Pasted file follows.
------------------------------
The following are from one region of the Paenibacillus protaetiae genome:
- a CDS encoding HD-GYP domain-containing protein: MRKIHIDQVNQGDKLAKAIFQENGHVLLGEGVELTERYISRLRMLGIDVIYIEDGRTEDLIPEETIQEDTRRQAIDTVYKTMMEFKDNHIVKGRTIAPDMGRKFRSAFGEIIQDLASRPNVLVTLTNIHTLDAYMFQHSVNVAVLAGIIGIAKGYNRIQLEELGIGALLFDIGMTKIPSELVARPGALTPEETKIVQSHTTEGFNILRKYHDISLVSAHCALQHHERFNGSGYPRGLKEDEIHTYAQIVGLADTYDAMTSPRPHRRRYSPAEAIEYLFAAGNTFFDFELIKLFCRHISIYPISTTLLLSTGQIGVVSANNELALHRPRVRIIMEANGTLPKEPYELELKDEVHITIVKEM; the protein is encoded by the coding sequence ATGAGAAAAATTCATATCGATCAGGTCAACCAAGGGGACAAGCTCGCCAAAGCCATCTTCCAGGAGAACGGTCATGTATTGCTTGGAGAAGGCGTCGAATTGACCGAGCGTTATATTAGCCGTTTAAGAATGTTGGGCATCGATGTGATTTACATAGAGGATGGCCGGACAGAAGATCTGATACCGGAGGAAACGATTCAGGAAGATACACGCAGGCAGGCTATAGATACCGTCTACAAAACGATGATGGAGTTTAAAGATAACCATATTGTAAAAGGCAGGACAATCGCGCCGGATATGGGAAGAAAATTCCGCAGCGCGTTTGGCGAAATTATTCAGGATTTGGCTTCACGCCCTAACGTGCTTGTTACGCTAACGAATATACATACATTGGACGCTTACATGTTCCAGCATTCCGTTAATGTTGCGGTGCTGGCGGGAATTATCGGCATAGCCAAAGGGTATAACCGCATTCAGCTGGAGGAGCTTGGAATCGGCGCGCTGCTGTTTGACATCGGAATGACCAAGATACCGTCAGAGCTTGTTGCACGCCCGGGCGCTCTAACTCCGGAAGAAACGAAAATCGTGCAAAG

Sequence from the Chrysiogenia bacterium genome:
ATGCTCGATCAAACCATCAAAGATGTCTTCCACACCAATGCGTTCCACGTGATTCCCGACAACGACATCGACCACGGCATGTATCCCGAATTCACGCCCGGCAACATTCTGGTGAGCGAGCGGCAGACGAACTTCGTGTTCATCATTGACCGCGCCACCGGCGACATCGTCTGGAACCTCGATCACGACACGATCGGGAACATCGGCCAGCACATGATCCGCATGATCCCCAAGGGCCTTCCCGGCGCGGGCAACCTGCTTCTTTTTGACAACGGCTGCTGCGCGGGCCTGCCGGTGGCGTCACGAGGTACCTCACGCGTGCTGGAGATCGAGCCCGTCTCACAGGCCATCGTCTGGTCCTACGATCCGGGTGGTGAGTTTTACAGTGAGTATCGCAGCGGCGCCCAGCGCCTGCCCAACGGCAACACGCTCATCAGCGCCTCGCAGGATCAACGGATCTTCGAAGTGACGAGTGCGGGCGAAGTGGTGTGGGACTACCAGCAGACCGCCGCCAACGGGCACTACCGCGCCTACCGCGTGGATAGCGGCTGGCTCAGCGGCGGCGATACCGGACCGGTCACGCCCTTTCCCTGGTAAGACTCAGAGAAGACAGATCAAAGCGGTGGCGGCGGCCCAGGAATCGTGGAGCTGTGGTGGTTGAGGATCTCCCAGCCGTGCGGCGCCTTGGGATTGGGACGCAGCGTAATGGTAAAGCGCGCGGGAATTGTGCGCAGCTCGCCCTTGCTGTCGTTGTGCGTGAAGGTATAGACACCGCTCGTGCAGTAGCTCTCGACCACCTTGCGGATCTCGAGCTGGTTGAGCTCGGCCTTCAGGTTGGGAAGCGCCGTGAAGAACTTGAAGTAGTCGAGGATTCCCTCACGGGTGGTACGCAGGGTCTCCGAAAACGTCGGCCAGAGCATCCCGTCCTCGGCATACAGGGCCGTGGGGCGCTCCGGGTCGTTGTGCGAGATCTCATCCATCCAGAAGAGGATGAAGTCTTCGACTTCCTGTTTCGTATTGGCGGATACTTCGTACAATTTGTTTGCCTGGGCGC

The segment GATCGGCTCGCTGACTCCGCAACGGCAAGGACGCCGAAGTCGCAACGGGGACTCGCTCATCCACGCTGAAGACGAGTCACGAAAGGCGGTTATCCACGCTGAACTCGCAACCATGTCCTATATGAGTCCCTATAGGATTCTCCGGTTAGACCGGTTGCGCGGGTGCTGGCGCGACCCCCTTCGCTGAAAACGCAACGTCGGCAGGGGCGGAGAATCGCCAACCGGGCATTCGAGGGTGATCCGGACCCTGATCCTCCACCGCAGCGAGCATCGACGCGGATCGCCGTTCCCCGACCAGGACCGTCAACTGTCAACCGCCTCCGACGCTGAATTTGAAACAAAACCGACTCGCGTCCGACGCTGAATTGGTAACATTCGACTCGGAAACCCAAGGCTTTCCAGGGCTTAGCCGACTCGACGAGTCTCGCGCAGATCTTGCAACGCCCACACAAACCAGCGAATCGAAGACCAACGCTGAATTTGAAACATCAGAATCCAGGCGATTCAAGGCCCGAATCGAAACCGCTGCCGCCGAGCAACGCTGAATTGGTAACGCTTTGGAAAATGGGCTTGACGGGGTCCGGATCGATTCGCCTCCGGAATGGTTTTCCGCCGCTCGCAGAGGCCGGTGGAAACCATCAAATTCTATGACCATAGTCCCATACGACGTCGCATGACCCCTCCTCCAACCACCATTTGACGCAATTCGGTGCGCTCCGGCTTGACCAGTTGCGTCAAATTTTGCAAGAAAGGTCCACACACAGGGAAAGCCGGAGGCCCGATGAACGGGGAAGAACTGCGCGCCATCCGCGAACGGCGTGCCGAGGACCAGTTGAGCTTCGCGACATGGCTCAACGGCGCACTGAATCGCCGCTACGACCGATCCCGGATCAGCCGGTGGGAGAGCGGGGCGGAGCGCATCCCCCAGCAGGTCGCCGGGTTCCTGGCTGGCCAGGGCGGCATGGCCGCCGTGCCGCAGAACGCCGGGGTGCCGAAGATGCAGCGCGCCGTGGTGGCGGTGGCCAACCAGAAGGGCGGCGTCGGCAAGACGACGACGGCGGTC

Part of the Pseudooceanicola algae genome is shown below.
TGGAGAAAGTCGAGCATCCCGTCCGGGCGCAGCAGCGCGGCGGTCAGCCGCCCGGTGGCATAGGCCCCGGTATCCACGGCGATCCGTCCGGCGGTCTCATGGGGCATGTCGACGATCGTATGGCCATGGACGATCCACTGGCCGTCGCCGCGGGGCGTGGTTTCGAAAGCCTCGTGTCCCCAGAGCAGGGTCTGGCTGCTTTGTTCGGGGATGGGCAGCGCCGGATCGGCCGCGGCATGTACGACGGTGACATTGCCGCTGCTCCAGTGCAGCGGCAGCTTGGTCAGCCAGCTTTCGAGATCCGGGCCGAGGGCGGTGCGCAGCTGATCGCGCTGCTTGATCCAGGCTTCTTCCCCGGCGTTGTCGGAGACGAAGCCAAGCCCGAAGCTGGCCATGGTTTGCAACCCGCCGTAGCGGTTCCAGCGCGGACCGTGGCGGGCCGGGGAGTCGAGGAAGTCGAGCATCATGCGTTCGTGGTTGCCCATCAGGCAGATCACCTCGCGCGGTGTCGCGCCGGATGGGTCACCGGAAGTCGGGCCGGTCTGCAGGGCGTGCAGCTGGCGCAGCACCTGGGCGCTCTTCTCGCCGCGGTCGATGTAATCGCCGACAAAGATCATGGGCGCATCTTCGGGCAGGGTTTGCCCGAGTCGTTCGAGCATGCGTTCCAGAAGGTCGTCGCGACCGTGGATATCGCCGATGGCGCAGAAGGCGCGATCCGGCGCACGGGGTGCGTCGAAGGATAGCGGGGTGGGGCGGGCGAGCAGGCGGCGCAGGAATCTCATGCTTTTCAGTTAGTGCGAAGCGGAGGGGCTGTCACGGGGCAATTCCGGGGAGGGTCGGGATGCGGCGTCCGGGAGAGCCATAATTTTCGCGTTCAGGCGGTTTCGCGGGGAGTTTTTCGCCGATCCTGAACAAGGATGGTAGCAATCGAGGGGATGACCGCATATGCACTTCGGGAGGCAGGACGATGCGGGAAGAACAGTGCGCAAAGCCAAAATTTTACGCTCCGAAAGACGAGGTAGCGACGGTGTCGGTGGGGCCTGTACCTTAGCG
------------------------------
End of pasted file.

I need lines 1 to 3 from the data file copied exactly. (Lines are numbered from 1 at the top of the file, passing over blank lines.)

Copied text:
The following are from one region of the Paenibacillus protaetiae genome:
- a CDS encoding HD-GYP domain-containing protein: MRKIHIDQVNQGDKLAKAIFQENGHVLLGEGVELTERYISRLRMLGIDVIYIEDGRTEDLIPEETIQEDTRRQAIDTVYKTMMEFKDNHIVKGRTIAPDMGRKFRSAFGEIIQDLASRPNVLVTLTNIHTLDAYMFQHSVNVAVLAGIIGIAKGYNRIQLEELGIGALLFDIGMTKIPSELVARPGALTPEETKIVQSHTTEGFNILRKYHDISLVSAHCALQHHERFNGSGYPRGLKEDEIHTYAQIVGLADTYDAMTSPRPHRRRYSPAEAIEYLFAAGNTFFDFELIKLFCRHISIYPISTTLLLSTGQIGVVSANNELALHRPRVRIIMEANGTLPKEPYELELKDEVHITIVKEM; the protein is encoded by the coding sequence ATGAGAAAAATTCATATCGATCAGGTCAACCAAGGGGACAAGCTCGCCAAAGCCATCTTCCAGGAGAACGGTCATGTATTGCTTGGAGAAGGCGTCGAATTGACCGAGCGTTATATTAGCCGTTTAAGAATGTTGGGCATCGATGTGATTTACATAGAGGATGGCCGGACAGAAGATCTGATACCGGAGGAAACGATTCAGGAAGATACACGCAGGCAGGCTATAGATACCGTCTACAAAACGATGATGGAGTTTAAAGATAACCATATTGTAAAAGGCAGGACAATCGCGCCGGATATGGGAAGAAAATTCCGCAGCGCGTTTGGCGAAATTATTCAGGATTTGGCTTCACGCCCTAACGTGCTTGTTACGCTAACGAATATACATACATTGGACGCTTACATGTTCCAGCATTCCGTTAATGTTGCGGTGCTGGCGGGAATTATCGGCATAGCCAAAGGGTATAACCGCATTCAGCTGGAGGAGCTTGGAATCGGCGCGCTGCTGTTTGACATCGGAATGACCAAGATACCGTCAGAGCTTGTTGCACGCCCGGGCGCTCTAACTCCGGAAGAAACGAAAATCGTGCAAAG

Sequence from the Chrysiogenia bacterium genome: